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There’s gold in them hills. | Sara Stathas/Bloomberg/Getty Images

Pokémon cards, baseball cards, even Magic: The Gathering cards can all be worth thousands.

Andrew Caroselli, an 18-year-old in Philadelphia, has built an empire by tearing open sports card packs on TikTok. He carefully pleats back the foil at the corners and surgically extracts the cardboard, hoping to find a rarity — Aaron Rodgers, LeBron James, Mike Trout — hiding inside. “Steady, steady,” he repeats, as he unsheathes a Panini Prizm Justin Herbert autographed rookie, with an estimated value around $2,000, from its plastic sleeve before carefully encasing it in a thick cardholder.

Caroselli is not a longtime card-shop hermit. Instead, he tells me, he first became interested in the card business by listening to the advice of serial entrepreneur, YouTuber, and hustle-guy extraordinaire Gary Vaynerchuk, a.k.a. Gary Vee. Over the past year, Vaynerchuk has published dozens of videos to his YouTube channel preaching about the lucrativeness of the sports card sector. The goal, as always, is to identify certain athletes whose associated memorabilia will escalate in value as their legacy grows — if you think Luka Doncic is an MVP, now is a great time to start purchasing Doncic rookie cards.

Once those social media power brokers started storming the market, says Caroselli, people like him were soon to follow.

“If you told me four or five years ago that you were collecting cards, I’d be like, ‘Okay, that’s kinda weird.’ I collected cards as a kid, but then I grew out of it,” he says. “But I think when guys like Gary Vee talked up cards, they became culturally relevant. [That endorsement] is gonna cause a boom.”

When I called Caroselli in late June, he was moving into a brand new office in north Philly. This recent high school graduate is the proud owner of his very own startup — called Vortex Sportscards — which specializes in a somewhat esoteric money-making operation. Basically, Caroselli purchases expensive sealed boxes of cards off the internet, and opens them live on either Instagram or TikTok. Customers of Vortex Sportscards can reserve certain packs inside the case for a flat fee. (Like, say, $150.) You tune in, watch Caroselli leaf through the cards, and hope that your assigned slot will contain enough shimmering paperboard to exceed the price of admission. (Caroselli mails the cards to each of the buyers after the stream.) Or you strike out, and hope for better luck next time. This is called a “box break,” and it’s one of the many different ways card collecting has infected the internet.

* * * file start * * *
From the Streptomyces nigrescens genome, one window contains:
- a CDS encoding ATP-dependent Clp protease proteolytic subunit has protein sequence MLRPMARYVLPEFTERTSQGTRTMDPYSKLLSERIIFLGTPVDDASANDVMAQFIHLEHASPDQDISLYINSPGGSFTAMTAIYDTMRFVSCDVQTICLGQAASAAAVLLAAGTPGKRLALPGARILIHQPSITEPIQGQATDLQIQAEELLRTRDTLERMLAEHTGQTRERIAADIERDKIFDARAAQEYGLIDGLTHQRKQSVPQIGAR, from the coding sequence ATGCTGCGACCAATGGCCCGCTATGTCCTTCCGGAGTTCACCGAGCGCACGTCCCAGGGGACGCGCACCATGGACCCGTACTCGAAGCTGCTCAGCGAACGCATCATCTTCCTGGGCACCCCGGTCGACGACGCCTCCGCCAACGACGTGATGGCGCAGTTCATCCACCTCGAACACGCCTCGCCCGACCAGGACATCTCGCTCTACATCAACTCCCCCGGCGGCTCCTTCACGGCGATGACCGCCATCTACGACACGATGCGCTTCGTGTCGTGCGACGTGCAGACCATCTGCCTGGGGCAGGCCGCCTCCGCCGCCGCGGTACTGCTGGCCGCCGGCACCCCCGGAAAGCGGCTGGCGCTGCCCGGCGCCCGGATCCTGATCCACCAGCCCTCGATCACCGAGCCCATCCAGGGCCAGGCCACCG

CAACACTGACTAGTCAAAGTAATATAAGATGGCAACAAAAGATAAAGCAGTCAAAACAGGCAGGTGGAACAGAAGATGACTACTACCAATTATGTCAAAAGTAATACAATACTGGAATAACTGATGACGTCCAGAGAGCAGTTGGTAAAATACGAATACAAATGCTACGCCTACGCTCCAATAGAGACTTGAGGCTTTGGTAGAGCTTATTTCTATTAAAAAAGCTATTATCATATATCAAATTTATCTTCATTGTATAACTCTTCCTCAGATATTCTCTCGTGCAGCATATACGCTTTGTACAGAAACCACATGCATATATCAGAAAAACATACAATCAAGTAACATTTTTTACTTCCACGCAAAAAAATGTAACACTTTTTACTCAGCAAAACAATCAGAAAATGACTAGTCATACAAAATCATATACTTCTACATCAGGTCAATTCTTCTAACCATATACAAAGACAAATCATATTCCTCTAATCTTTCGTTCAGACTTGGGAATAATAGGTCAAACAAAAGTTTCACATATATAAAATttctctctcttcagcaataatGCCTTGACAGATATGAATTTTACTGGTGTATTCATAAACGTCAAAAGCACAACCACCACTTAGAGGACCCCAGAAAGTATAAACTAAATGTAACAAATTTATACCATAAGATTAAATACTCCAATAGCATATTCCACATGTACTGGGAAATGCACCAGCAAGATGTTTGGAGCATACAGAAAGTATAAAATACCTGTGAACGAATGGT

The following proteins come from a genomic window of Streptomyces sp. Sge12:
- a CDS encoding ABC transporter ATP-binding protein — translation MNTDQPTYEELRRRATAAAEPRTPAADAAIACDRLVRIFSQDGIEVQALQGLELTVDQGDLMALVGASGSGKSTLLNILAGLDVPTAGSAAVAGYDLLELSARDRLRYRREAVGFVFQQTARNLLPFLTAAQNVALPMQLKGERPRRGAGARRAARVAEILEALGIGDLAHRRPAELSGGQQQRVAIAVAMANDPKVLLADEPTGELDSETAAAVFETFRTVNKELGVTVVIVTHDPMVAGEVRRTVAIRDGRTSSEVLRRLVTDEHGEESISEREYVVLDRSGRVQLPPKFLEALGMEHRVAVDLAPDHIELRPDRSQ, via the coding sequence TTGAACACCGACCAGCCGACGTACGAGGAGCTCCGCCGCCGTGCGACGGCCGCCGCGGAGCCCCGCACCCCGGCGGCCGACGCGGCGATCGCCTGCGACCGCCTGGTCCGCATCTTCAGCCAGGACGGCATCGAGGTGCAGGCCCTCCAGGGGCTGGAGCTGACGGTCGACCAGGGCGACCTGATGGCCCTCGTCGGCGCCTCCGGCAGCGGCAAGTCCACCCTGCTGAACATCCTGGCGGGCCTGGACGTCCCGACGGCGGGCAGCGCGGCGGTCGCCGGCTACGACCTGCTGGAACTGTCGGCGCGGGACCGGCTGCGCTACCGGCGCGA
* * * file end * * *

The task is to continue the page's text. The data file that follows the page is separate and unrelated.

Caroselli is far from the only young person working this corner. The card mania is white hot, and thousands of impresarios are leveraging this confusing, chaotic era of social media to breathe new life into a prehistoric hobby.

“Everyone thinks cards are cool now. Everyone wants to get into it. All my friends want to get into it and are asking to work with me,” says Caroselli. “It’s crazy what’s happened in six months.”

There’s no apt way to articulate the warp speed momentum that made cards relevant again, so instead, let me tell you about some numbers. In late April, a LeBron James rookie card sold for $5.2 million in a record-breaking private exchange. That sort of news used to be novel — sports card prices, on the high end, have been steady for decades — but Sports Illustrated notes that 23 of the 24 most expensive transactions in the sports card industry have occurred since February of 2020. This is, in that sense, a brand new trend; in the ’80s and ’90s, card printers like Topps and Upper Deck flooded the market with mass-produced paperboard, which lopsided the supply-and-demand duality and caused the industry’s investment value to take a nosedive. That all appears to be a distant memory today, when nobody is quite sure how high the numbers could go.

The same zeitgeist has carried over into all avenues of the card-collecting hobby. In May, Target announced (and then reversed) a policy banning the sale of Pokémon cards due to the huge number of scalpers who would camp out overnight to cop a hot new set. It’s easy to see why: A shrink-wrapped booster box of Pokémon sleeves went for $360,000 at auction last November. Two months earlier, a similar set changed hands for $198,000.

There have been a lot of theories that attempt to diagnose the ongoing card market volatility. Many have pointed to the coronavirus pandemic, which has kept a lot of people isolated at home with plenty of time to pick up a new hobby. Team Whistle, a sports broadcasting company, conducted a study in the middle of our long quarantine winter which found that 77 percent of millennials and Gen Zers felt a desire to engage with “comfortable content that will give them a break from the news,” with 73 percent reporting that they’ve spent money on a hobby “within the last month.” (A majority of the same sample reported card collecting to be more “comfortable” than, say, reading comic books or playing video games.)

That appetite combines neatly with the unsteady economy, which was in total freefall at the beginning of the pandemic and has shown signs of a faltering recovery in 2021. With an eroding trust in American financial systems, many people are turning to alternative means — like crypto or collectibles — to stow away their savings.

“The pandemic caused a lot of people to reevaluate what their interests were,” says Justin Goodman, a devotee of antique baseball cards who hosts the collector-centric podcast The Monster. “Collecting cards brought people happiness and comfort in a time of a lot of uncertainty and fear. The internet gave people a forum to jump right back into the scene, when the rest of the world was shut down. That was the way to live vicariously.”